Thibaut Pinot 'on right track' for Tour de France victory
Frenchman may never get a better chance to win yellow jersey
Could 2020 finally be Thibaut Pinot's year? Will the home nation's Tour de France hoodoo finally come to an end?
While the answer to those questions won't be known for just over three weeks, the race will begin in Nice this weekend with Thibaut Pinot among the principal favourites for the yellow jersey, and with plenty of indications that the Groupama-FDJ leader is ready to live up to that billing.
Most significantly, Pinot's form appears to be rising and set to peak during the second half of the Tour. He was fourth and not too concerned at being in Team Ineos' shadow on his return to racing at the Route d'Occitanie at the start of this month. He stepped up a level at the Critérium du Dauphiné, where he finished second overall to EF Pro Cycling's Dani Martínez.
"Thibaut is on the right track for the Tour. We still have a few weeks ahead of us, but what we've seen here gives us good reason to be optimistic," Groupama-FDJ sports director Philippe Mauduit told Cyclingnews at that race.
Pinot may have come up a little short and was left frustrated when challenged by Martínez on the Dauphiné's helter-skelter final stage, but he was more than satisfied with his performance.
"He looks one of the strongest, and he's still got some improving to do, so at the moment he's happy, he's got good mojo, everything is coming together for the start of the Tour," confirmed teammate Antoine Duchesne.
That sense of everything coming together has also been reflected in Groupama's team selection for the Tour.
The engine room of William Bonnet, Mathieu Ladagnous and newly crowned European time trial champion Stefan Küng is packed with power and experience. For the climbs, Dauphiné starters Sébastien Reichenbach and Valentin Madouas will be reinforced by Rudy Molard and David Gaudu, who missed the Dauphiné due to digestive problems, but confirmed his return to fitness by finishing the Tour du Limousin.
"The thing is that the Dauphiné is such a hard race that when you have a little problem, it's sometimes better to skip a race like this, to refresh yourself," Mauduit said of key mountain lieutenant Gaudu.
"We were just playing it safe in order to make sure he'll be in top condition at the Tour."
The route and timing of the 2020 Tour also play in Pinot's favour.
The Frenchman was, according to 2019 Tour winner Egan Bernal, the strongest rider in the mountains at last year's race. Winner at the summit of the Col du Tourmalet after Gaudu had scattered the contenders with his pace-making on the lower slopes of the legendary pass, Pinot was also the best of the yellow jersey contenders at Prat d'Albis the following day.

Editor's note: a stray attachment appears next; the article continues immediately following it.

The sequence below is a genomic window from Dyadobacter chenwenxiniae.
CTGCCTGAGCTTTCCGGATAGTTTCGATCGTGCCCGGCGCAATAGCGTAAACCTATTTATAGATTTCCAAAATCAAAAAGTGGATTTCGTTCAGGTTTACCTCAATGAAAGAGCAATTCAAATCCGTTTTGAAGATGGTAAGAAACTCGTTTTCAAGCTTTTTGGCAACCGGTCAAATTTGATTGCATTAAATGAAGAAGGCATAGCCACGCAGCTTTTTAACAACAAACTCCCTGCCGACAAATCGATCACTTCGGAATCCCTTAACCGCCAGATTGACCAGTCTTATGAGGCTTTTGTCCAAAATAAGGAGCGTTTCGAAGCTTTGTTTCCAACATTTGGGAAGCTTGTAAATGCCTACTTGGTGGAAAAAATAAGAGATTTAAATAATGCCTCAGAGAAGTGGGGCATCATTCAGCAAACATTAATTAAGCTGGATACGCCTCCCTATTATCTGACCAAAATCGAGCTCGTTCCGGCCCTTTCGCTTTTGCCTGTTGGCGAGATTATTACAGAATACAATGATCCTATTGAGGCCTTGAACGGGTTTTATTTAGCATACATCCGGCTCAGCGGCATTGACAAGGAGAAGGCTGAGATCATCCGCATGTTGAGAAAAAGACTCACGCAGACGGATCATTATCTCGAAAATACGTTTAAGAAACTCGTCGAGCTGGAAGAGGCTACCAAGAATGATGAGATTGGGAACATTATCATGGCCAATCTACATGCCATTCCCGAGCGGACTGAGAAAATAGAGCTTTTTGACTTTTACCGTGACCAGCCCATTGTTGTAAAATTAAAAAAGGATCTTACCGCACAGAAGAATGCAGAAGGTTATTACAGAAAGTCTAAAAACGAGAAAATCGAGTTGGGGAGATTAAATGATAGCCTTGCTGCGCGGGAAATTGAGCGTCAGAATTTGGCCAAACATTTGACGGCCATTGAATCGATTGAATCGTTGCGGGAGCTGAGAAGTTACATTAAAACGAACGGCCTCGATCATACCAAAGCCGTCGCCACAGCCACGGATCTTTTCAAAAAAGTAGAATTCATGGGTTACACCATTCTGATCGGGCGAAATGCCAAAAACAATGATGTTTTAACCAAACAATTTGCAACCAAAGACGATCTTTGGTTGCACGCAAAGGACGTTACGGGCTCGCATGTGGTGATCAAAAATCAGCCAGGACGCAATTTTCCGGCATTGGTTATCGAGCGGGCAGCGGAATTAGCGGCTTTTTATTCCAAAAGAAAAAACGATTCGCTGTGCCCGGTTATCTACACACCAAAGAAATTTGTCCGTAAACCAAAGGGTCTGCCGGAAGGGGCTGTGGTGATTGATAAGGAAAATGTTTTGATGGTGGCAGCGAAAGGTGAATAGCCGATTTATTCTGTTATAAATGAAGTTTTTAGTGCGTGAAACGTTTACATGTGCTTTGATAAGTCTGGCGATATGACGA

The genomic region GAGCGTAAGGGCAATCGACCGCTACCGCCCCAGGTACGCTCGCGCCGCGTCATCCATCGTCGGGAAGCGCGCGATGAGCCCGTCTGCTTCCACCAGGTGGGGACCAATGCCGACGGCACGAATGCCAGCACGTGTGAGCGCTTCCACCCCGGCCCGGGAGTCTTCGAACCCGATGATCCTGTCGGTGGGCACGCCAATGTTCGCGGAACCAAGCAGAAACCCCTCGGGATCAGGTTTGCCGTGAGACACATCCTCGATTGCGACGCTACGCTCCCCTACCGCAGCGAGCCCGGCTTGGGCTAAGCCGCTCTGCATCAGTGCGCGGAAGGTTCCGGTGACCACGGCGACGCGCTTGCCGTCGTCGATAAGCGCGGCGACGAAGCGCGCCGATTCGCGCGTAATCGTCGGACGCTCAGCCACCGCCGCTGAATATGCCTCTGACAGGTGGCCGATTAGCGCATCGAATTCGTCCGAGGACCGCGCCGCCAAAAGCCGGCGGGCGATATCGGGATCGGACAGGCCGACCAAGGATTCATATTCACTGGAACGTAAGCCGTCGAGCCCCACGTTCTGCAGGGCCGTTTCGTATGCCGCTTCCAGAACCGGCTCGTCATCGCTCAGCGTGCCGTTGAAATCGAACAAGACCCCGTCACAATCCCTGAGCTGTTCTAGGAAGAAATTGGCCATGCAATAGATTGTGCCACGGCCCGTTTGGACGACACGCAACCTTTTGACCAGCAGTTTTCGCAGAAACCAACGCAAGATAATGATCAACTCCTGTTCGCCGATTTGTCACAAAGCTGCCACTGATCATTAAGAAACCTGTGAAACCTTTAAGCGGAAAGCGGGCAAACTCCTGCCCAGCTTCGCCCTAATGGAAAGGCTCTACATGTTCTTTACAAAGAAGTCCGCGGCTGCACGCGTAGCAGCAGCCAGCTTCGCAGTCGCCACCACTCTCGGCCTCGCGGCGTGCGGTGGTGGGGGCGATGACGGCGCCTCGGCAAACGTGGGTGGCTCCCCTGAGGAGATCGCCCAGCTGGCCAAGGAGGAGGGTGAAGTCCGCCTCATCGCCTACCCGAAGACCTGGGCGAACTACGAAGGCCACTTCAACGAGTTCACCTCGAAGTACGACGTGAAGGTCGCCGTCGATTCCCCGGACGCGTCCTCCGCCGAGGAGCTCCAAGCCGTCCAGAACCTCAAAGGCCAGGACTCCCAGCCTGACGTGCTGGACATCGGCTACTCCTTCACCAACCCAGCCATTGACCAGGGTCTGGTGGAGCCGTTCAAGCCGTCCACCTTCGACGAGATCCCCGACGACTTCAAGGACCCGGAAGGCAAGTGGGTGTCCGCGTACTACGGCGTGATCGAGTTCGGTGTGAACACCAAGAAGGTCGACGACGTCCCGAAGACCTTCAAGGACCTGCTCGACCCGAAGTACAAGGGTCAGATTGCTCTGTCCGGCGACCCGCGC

If he can avoid the kind of injury that then forced him into a tearful abandon in the Alps, he should thrive on this edition's climb-heavy course. What's more, the critical time trial on the penultimate day to La Planche des Belles Filles takes place on his home roads, where he won't lack for support or motivation.
Just as importantly, the Covid-enforced postponement from the height of summer to more temperate September will also suit the Frenchman, who doesn't relish racing in extreme heat.
"It won't be 42 degrees in September, and it would be worrying if it is," he said.
There is, however, an inevitable 'but' when it comes to Pinot and three-week races.
Since winning a stage on his Tour debut in 2012 and finishing a very distant third to Vincenzo Nibali in 2014, when he was also best young rider, the Frenchman has not managed to secure another podium finish at a Grand Tour.
His confidence has been brittle on occasions, his constitution even more so. In 2018, he looked certain to finish in the top three at the Giro d'Italia until forced to abandon after the penultimate stage due to the effects of pneumonia.
There have also been regular setbacks at the Tour, where his record is three DNFs in his last three appearances. He admitted that he fell out of love with the race, such was the pressure he felt he was under, but came back to it last year with renewed passion. Yet again, though, he succumbed, this time to an unusual thigh-muscle injury in 2019 when the yellow jersey finally appeared to be within touching distance.
Speaking to L'Equipe, one of the French team's former doctors, Gérard Guillaume, described Pinot as an "enigma", and added, "For me, his problem is completely psychological, just like his repeated issue with infections!"
Pinot dismisses this, highlighting his steady progression as a racer and as a leader, as well as the ever-increasing competitiveness of his team, to which he has committed himself to the end of the 2023 season. Now 30, he's in his physical prime. France expects, but he does, too.
He's shown that he's not only at the level of the very best, but that he can beat them, and in real style.
With the likes of Gaudu, Küng and "Breton 4x4" Madouas to support him, a favourable Tour route and the elements also likely to be on his side, there's a sense that the stars are aligning for the Frenchman.
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Peter Cossins has written about professional cycling since 1993 and is a contributing editor to Procycling. He is the author of The Monuments: The Grit and the Glory of Cycling's Greatest One-Day Races (Bloomsbury, March 2014) and has translated Christophe Bassons' autobiography, A Clean Break (Bloomsbury, July 2014).